Ming Ming is a 21st Century martial arts princess and lady Robin Hood who steals for love. Her Prince Charming is D, a maverick fighter and irresistible rogue who posted this challenge to ... See full summary »
Ming Ming is a 21st Century martial arts princess and lady Robin Hood who steals for love. Her Prince Charming is D, a maverick fighter and irresistible rogue who posted this challenge to his swarms of female admirers - give him 5 million dollars and he'll run away with his benefactress to Harbin. Ming Ming meets D's another girlfriend Nana, who is a virtual look-alike of Ming Ming. Meanwhile, disappears from Shanghai without a trace. The only clue he leaves behind is a cryptic phone message. Written by
Ming Ming is a very stylized movie, but that's not to say it has more style than substance. Unattainable love and infatuation play central themes in Ming Ming's world, one which contains fantasy martial arts elements, set in today's contemporary era. The titular character played by Zhou Xun cuts a willowy figure, dressed in black with her long dark tresses. One night she casts her eye on D (Daniel Wu), a street fighter whom she falls in love and spends a night with.
D, on the other hand, is an elusive lover. With secrets of the past which he seeks to unlock, he's never committed, giving out a promise to whoever can fetch him 5 million dollars, and with whom he'll travel to Harbin with. This sets in motion an entire chain of events, starting with Ming Ming stealing the money and a secret box from Brother Cat (the singer Jeff Chang, who has long been away from the public eye).
On the other hand, Ming Ming's friend Ah Tu (Tony Yang) is also infatuated with her, and chances upon Nana (Zhou Xun in her second role), with whom he brings along in their escape from Brother Cat's thugs, and whom too is also in love with D. Confused? Don't be, as Nana is distinctively different from Ming Ming, from hair and outfit (loud and garish) to mannerisms, not forgetting the languages used.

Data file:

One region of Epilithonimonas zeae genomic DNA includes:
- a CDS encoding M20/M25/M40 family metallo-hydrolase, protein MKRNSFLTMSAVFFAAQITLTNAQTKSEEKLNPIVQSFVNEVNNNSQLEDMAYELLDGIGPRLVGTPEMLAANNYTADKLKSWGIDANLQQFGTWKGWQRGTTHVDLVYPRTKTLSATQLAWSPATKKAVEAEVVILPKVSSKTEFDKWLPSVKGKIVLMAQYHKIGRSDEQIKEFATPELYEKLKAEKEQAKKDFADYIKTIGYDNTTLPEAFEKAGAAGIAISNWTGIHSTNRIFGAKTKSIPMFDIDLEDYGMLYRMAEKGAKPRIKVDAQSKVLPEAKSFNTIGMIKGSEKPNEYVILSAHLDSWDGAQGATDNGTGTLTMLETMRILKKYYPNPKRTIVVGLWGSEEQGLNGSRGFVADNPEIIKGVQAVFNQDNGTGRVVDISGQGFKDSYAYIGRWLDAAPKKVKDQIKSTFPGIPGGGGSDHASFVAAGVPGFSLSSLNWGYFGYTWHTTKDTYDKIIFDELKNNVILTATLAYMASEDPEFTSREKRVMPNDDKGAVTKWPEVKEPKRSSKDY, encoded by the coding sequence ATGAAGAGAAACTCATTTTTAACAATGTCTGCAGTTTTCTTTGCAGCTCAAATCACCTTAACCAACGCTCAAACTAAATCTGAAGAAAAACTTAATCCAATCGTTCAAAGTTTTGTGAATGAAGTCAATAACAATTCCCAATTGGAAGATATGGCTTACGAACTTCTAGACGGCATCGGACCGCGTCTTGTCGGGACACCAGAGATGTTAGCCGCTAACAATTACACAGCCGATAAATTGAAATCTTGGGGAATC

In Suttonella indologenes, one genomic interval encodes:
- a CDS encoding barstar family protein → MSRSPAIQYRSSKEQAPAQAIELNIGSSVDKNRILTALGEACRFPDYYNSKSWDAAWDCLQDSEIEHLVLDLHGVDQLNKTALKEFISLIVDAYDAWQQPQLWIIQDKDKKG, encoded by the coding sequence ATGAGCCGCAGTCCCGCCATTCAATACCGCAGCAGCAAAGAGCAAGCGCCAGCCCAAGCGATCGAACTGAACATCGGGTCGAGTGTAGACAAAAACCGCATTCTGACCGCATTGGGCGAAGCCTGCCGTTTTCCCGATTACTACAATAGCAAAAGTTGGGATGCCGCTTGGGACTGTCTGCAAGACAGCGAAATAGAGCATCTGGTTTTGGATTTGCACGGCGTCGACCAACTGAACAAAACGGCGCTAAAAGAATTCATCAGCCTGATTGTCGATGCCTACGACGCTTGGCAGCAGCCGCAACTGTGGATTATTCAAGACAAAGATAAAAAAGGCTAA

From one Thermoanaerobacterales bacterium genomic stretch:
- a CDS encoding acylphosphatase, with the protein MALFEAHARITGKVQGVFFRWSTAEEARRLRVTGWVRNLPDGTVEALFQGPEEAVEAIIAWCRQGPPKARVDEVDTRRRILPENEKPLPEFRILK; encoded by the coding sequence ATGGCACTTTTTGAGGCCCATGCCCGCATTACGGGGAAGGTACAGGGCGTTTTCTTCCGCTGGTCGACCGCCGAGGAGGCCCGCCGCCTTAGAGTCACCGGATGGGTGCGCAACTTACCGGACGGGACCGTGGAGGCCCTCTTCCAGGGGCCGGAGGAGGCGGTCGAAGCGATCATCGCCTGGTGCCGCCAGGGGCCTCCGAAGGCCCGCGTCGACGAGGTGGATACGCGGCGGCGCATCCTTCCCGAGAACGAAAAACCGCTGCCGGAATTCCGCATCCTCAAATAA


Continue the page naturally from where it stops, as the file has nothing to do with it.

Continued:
In fact, the movie can be renamed Nana, as this character had more screen time than Ming Ming, as we explore the unrequited love by so many characters in the movie. Love and its different incantations are put up on display, even parental ones, as the plot slowly unravels to its surprise ending. There are some zen like dialogue and moments in the movie, such as being able to be with a person even for a moment, is better than not being able to at all. And this is especially true for Ah Tu, even though he's with someone who resembles, and not with the actual person. I thought Nana and Ah Tu had the strongest storyline and the best character development, naturally so because of the screen time devoted to them.
Accompanying the superb story are both the music and action. The soundtrack is an eclectic mix and fusion of various influences, from electronica to jazz, and the theme used for chases is particularly catchy. Given that it adopted a fantasy martial arts style, most of the fights, especially Ming Ming's, were given distinct looks. Ming Ming's especially, is one adopted from flicking explosive projectiles at her enemies, while D's style is quick, brutal, and very short ranged. Plot elements from such fantasy movies, like mini quests, and the seeking of treasure, are staples too in the movie.
The filming style used is also a mixed bag, with repetitions, quick cuts and flashbacks the norm. It might require a little time to get used to, typically those used in fights. By the time you get through one or two action sequences, you'll be clamouring for more. Savour those moments, as they actually come few and far between. There are many "poser" moments as well, which gives the movie a certain "sexy" look as characters preen and pose when they deliver their dialogues.
I guess I'm fortunate to have caught this movie here, in its original language track, as compared to having to watch the dubbed Mandarin version back in Singapore if it gets played. Key languages used - Mandarin, Cantonese and Shanghainese, provide a certain flavour and utilized to distinguish characters. inevitably the effect will be lost in any dubbed version. Zhou Xun, and Tony Yang too, at times sounded a bit off in their Cantonese diction, but that doesn't mar their performances, in particular Zhou Xun's excellent delivery of dual roles.
For giving a contemporary fantasy martial arts movie a different and refreshing look, Ming Ming will get my vote.
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